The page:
Products Liability and Prescription Drugs

In a world where prescription drugs are touted not only in the doctor’s office, but on TV and in magazine campaigns as well, consumers must be vigilant about their care. Technology is advancing at a rate that has increased the number of drugs presented to the Food and Drug Administration (FDA) at an unprecedented rate. The consumer must remember that these drugs are highly screened and need a prescription from a doctor for a reason, and use them as guided by their physician or pharmacist. However, even when taken as directed, prescriptions can carry risks, such as unknown side effects or drug interactions.

The FDA is responsible for approving the actual drug, as well as packaging and warning labels. Both the FDA and pharmaceutical companies hold a difficult role, they must evaluate the effectiveness and safety of a drug while bearing in mind the longer the drug is kept from the public, the fewer people it can help. Unfortunately, sometimes a product is released to the public without a full understanding of the risks associated with the product being published. There are even alleged incidents, such as with the drug Vioxx, where the pharmaceutical company marketing the drug may have known of certain risks that were not shared with the public. The prescribing power is given to doctors, who hold a responsibility to their client to fully understand the pros and cons of a drug, as well as possible effects that would do more harm to the patient than good in the long run.

These situations can lead to a claim for product liability and malpractice. While unknown side effects and interactions may be as little as bothersome to the consumer, they can have effects that lead to death. Currently, Thornhill Law Firm is representing a case where a patient was prescribed multiple medications, that when taken together, caused an overdose, leading to the death of a patient. Patients are not experts in medical care, this is why they seek the attention of a doctor when necessary. They place their trust in the ability of their physician and the drug companies to attend to their care to make them better, and when negligence occurs, it is only just that these sources be held accountable for their actions.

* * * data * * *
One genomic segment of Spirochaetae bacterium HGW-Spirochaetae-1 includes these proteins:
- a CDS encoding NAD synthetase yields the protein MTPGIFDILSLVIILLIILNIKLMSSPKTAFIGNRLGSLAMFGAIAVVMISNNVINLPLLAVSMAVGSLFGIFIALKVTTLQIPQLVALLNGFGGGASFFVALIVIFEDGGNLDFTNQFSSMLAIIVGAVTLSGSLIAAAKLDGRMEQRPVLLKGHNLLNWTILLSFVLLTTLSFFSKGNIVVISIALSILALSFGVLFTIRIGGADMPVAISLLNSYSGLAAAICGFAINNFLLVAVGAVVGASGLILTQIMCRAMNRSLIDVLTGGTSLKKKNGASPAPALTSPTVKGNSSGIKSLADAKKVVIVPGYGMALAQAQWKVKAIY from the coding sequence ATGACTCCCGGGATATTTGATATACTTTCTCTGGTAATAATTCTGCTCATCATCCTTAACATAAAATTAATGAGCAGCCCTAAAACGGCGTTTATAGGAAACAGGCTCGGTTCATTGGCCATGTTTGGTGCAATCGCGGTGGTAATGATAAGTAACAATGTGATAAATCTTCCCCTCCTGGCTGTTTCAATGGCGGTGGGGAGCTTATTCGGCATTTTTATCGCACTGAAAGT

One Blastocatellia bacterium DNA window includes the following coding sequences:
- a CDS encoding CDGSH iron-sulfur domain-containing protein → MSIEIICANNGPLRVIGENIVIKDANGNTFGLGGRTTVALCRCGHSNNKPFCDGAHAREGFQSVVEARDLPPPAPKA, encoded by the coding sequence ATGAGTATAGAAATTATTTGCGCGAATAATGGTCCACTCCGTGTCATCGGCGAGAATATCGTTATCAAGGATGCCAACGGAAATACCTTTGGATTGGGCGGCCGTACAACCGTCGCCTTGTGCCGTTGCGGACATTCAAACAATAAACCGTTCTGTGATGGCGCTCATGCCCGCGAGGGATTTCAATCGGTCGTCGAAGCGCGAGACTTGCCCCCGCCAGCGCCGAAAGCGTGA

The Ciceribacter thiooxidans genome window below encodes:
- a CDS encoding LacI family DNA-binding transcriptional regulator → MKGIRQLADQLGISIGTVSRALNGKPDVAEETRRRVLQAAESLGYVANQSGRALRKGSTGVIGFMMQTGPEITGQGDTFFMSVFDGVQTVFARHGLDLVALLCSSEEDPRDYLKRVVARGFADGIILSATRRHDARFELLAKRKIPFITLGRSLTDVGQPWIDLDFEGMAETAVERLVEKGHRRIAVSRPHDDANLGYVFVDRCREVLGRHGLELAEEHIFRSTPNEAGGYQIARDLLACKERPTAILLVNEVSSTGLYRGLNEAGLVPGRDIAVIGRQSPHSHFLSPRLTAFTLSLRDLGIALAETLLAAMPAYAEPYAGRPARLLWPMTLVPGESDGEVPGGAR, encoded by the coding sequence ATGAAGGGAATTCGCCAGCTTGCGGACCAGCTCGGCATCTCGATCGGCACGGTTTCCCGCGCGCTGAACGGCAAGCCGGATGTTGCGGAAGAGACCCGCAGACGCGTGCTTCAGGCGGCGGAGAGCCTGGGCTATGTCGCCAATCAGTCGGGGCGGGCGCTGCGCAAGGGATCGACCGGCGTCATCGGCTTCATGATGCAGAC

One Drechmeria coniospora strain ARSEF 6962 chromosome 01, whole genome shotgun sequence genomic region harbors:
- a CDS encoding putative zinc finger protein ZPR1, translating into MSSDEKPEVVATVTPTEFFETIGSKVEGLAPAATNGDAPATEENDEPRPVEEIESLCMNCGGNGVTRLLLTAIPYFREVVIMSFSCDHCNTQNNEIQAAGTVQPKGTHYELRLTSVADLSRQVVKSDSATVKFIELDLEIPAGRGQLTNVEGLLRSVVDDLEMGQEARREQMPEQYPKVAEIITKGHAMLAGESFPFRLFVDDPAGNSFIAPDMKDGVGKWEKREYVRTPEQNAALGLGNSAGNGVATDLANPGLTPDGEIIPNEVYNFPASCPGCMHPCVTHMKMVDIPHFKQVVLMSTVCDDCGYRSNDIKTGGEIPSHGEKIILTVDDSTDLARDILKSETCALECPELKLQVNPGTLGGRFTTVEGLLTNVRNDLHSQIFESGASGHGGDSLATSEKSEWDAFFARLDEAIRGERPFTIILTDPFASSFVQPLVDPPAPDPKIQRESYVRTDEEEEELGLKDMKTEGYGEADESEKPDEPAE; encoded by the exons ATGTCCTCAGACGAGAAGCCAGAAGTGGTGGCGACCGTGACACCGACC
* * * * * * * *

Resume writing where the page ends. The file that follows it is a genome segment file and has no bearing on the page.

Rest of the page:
In recent times there has been a move towards preemption in these types of suits. Pre-emption allows for the federal standards to be as far as a Court can hold a company liable in a products liability matter. For example, Wyeth v. Levine is scheduled to be heard November 3, 2008 before the Supreme Court of the United States. In this case Levine was administered a drug that resulted in an amputation of her hand and forearm, because it was incorrectly labeled. Wyeth, the maker of the drug, is responsible for providing data to the Food and Drug Administration (FDA), so they can evaluate the efficacy of the drug and what type of warning label it ought to carry. Since the FDA imposes requirements, pre-emption would allow a lawsuit only up to the decided requirements, regardless of whether a tort action actually occurred. The argument for pre-emption centers around the cost of litigation, to the multi-billion dollar pharmaceutical industry, and the fear of over-warning so consumers are less likely to use their product, which can carry the risk of doing irreparable damage. An article in the New England Journal of Medicine noted:

Previous administrations and the FDA considered tort litigation to be an important part of an overall regulatory framework for drugs and devices; product-liability litigation by consumers was believed to complement the FDA’s regulatory actions and enhance patient safety. Margaret Jane Porter, former chief counsel of the FDA, wrote, “FDA product approval and state tort liability usually operate independently, each providing a significant, yet distinct, layer of consumer protection.”Persons who are harmed have the right to seek legal redress. Preemption would erase that right. Gregory D. Curfman, M.D., Stephen Morrissey, Ph.D., and Jeffrey M. Drazen, M.D., Why Doctors Should Worry About Premption, Vol. 359: 1 New Eng. J. Med. (2008).

It is important for these types of lawsuits to be heard in court, as everyone deserves their day in court when gross negligence occurs, regardless of whether or not a federal agency has established requirements.

Thornhill Law Firm is dedicated to seeking justice in product liability matters. To learn more about representation by Thornhill Law Firm with regards to product liability, please visit our website at or call us, toll-free, at 1-800-989-2707.